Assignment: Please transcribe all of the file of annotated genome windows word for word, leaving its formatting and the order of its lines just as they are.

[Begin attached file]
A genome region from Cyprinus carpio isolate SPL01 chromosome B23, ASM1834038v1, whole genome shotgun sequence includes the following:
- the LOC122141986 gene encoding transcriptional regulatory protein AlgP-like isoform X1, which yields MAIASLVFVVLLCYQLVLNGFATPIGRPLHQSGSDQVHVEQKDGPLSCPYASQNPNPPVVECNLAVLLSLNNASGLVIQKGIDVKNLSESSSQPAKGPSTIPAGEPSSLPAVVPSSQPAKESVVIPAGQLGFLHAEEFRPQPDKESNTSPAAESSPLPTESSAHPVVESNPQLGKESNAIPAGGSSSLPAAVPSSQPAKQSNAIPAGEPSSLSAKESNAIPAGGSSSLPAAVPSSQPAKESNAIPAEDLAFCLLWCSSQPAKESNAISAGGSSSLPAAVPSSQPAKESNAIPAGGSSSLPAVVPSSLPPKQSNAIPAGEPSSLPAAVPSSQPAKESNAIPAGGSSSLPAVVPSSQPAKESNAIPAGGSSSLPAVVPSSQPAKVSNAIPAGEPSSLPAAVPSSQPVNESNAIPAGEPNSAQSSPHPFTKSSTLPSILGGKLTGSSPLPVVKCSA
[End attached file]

A genome region from Cyprinus carpio isolate SPL01 chromosome B23, ASM1834038v1, whole genome shotgun sequence includes the following:
- the LOC122141986 gene encoding transcriptional regulatory protein AlgP-like isoform X1, which yields MAIASLVFVVLLCYQLVLNGFATPIGRPLHQSGSDQVHVEQKDGPLSCPYASQNPNPPVVECNLAVLLSLNNASGLVIQKGIDVKNLSESSSQPAKGPSTIPAGEPSSLPAVVPSSQPAKESVVIPAGQLGFLHAEEFRPQPDKESNTSPAAESSPLPTESSAHPVVESNPQLGKESNAIPAGGSSSLPAAVPSSQPAKQSNAIPAGEPSSLSAKESNAIPAGGSSSLPAAVPSSQPAKESNAIPAEDLAFCLLWCSSQPAKESNAISAGGSSSLPAAVPSSQPAKESNAIPAGGSSSLPAVVPSSLPPKQSNAIPAGEPSSLPAAVPSSQPAKESNAIPAGGSSSLPAVVPSSQPAKESNAIPAGGSSSLPAVVPSSQPAKVSNAIPAGEPSSLPAAVPSSQPVNESNAIPAGEPNSAQSSPHPFTKSSTLPSILGGKLTGSSPLPVVKCSA